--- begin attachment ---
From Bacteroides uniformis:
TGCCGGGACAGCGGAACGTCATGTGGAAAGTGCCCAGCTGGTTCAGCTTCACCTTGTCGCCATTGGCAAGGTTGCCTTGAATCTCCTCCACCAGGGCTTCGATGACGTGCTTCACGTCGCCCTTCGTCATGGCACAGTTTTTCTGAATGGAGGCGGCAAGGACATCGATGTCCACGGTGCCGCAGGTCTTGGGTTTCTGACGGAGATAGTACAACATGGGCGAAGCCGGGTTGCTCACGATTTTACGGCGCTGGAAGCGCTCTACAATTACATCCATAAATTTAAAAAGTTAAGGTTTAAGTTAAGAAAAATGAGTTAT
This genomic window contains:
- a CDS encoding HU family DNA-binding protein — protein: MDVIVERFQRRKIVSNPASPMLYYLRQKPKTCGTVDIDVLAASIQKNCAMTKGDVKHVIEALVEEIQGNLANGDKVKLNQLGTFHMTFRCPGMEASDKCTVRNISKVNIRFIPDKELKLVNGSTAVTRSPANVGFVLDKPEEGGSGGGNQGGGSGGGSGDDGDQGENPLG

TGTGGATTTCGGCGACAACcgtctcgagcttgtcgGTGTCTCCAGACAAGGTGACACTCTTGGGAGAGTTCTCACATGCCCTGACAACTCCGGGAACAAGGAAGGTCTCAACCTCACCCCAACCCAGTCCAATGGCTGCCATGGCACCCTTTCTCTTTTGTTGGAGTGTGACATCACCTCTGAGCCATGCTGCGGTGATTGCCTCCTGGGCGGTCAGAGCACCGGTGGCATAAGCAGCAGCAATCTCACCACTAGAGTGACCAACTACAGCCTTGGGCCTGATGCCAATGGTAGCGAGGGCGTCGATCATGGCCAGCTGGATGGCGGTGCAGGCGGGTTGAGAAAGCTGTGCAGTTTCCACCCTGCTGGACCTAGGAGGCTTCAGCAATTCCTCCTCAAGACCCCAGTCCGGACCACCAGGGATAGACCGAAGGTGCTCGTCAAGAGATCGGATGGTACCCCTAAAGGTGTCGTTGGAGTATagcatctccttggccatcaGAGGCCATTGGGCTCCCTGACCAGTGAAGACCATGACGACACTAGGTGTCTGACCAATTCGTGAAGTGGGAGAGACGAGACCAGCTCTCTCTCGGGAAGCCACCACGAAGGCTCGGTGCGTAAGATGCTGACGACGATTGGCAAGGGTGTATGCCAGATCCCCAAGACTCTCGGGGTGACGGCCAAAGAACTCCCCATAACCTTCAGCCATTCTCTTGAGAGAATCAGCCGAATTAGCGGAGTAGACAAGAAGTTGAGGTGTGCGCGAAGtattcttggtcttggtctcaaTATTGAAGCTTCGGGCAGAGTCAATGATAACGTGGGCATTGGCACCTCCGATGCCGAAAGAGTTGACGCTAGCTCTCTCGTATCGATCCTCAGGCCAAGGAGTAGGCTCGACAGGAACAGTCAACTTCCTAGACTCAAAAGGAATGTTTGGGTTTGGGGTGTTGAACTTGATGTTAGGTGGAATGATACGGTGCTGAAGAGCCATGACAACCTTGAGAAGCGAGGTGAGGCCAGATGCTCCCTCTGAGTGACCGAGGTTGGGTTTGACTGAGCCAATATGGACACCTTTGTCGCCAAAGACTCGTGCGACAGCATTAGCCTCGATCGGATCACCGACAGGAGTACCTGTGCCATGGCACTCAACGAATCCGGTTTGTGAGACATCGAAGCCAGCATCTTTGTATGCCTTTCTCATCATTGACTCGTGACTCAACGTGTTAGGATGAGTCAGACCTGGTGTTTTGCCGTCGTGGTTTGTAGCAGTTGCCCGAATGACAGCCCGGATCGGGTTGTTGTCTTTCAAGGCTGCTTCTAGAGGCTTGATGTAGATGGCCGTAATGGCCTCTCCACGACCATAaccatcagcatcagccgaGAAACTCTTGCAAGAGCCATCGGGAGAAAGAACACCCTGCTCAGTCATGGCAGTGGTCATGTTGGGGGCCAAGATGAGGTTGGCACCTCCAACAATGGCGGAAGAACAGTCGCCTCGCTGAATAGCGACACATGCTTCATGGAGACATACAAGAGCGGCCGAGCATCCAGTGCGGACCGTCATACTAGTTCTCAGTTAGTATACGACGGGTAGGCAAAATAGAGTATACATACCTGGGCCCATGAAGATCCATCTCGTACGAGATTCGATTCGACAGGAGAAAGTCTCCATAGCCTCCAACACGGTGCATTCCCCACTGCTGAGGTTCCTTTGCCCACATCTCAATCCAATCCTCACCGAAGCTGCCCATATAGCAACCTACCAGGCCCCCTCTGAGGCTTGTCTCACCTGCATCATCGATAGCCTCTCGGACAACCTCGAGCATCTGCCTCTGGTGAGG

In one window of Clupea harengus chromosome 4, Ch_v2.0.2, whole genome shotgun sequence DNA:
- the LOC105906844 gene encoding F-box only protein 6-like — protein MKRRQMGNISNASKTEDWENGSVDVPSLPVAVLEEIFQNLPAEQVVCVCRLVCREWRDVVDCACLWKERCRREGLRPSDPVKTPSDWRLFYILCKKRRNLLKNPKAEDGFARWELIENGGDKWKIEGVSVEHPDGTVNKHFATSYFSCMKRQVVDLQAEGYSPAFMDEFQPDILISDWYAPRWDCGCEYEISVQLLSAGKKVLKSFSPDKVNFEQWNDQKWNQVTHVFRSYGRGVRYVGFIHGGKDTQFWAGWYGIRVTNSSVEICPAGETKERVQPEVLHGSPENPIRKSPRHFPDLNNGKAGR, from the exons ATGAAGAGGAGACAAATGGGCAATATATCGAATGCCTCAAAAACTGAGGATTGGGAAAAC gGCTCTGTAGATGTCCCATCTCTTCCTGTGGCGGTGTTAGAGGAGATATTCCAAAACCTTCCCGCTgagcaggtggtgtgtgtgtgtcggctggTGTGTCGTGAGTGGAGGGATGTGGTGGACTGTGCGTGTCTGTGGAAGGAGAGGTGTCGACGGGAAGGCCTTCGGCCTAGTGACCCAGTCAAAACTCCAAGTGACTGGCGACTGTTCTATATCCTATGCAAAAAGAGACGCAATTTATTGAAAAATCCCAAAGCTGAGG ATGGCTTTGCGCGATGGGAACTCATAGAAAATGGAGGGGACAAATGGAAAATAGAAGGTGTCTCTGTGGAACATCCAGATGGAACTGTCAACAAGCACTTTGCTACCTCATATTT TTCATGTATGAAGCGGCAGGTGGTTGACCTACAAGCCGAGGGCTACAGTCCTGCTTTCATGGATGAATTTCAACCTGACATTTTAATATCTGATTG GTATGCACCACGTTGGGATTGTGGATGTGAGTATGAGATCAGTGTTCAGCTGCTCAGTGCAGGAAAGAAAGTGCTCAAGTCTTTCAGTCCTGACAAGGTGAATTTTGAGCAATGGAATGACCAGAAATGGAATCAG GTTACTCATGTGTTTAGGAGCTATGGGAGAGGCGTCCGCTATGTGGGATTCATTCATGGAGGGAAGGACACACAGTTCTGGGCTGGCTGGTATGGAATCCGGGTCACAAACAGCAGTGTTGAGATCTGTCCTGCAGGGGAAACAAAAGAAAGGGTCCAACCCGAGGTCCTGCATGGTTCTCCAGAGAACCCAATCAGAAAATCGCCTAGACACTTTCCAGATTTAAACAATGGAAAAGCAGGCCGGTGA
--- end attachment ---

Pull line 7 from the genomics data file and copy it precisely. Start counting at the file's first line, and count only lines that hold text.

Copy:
- the LOC105906844 gene encoding F-box only protein 6-like — protein MKRRQMGNISNASKTEDWENGSVDVPSLPVAVLEEIFQNLPAEQVVCVCRLVCREWRDVVDCACLWKERCRREGLRPSDPVKTPSDWRLFYILCKKRRNLLKNPKAEDGFARWELIENGGDKWKIEGVSVEHPDGTVNKHFATSYFSCMKRQVVDLQAEGYSPAFMDEFQPDILISDWYAPRWDCGCEYEISVQLLSAGKKVLKSFSPDKVNFEQWNDQKWNQVTHVFRSYGRGVRYVGFIHGGKDTQFWAGWYGIRVTNSSVEICPAGETKERVQPEVLHGSPENPIRKSPRHFPDLNNGKAGR, from the exons ATGAAGAGGAGACAAATGGGCAATATATCGAATGCCTCAAAAACTGAGGATTGGGAAAAC gGCTCTGTAGATGTCCCATCTCTTCCTGTGGCGGTGTTAGAGGAGATATTCCAAAACCTTCCCGCTgagcaggtggtgtgtgtgtgtcggctggTGTGTCGTGAGTGGAGGGATGTGGTGGACTGTGCGTGTCTGTGGAAGGAGAGGTGTCGACGGGAAGGCCTTCGGCCTAGTGACCCAGTCAAAACTCCAAGTGACTGGCGACTGTTCTATATCCTATGCAAAAAGAGACGCAATTTATTGAAAAATCCCAAAGCTGAGG ATGGCTTTGCGCGATGGGAACTCATAGAAAATGGAGGGGACAAATGGAAAATAGAAGGTGTCTCTGTGGAACATCCAGATGGAACTGTCAACAAGCACTTTGCTACCTCATATTT TTCATGTATGAAGCGGCAGGTGGTTGACCTACAAGCCGAGGGCTACAGTCCTGCTTTCATGGATGAATTTCAACCTGACATTTTAATATCTGATTG GTATGCACCACGTTGGGATTGTGGATGTGAGTATGAGATCAGTGTTCAGCTGCTCAGTGCAGGAAAGAAAGTGCTCAAGTCTTTCAGTCCTGACAAGGTGAATTTTGAGCAATGGAATGACCAGAAATGGAATCAG GTTACTCATGTGTTTAGGAGCTATGGGAGAGGCGTCCGCTATGTGGGATTCATTCATGGAGGGAAGGACACACAGTTCTGGGCTGGCTGGTATGGAATCCGGGTCACAAACAGCAGTGTTGAGATCTGTCCTGCAGGGGAAACAAAAGAAAGGGTCCAACCCGAGGTCCTGCATGGTTCTCCAGAGAACCCAATCAGAAAATCGCCTAGACACTTTCCAGATTTAAACAATGGAAAAGCAGGCCGGTGA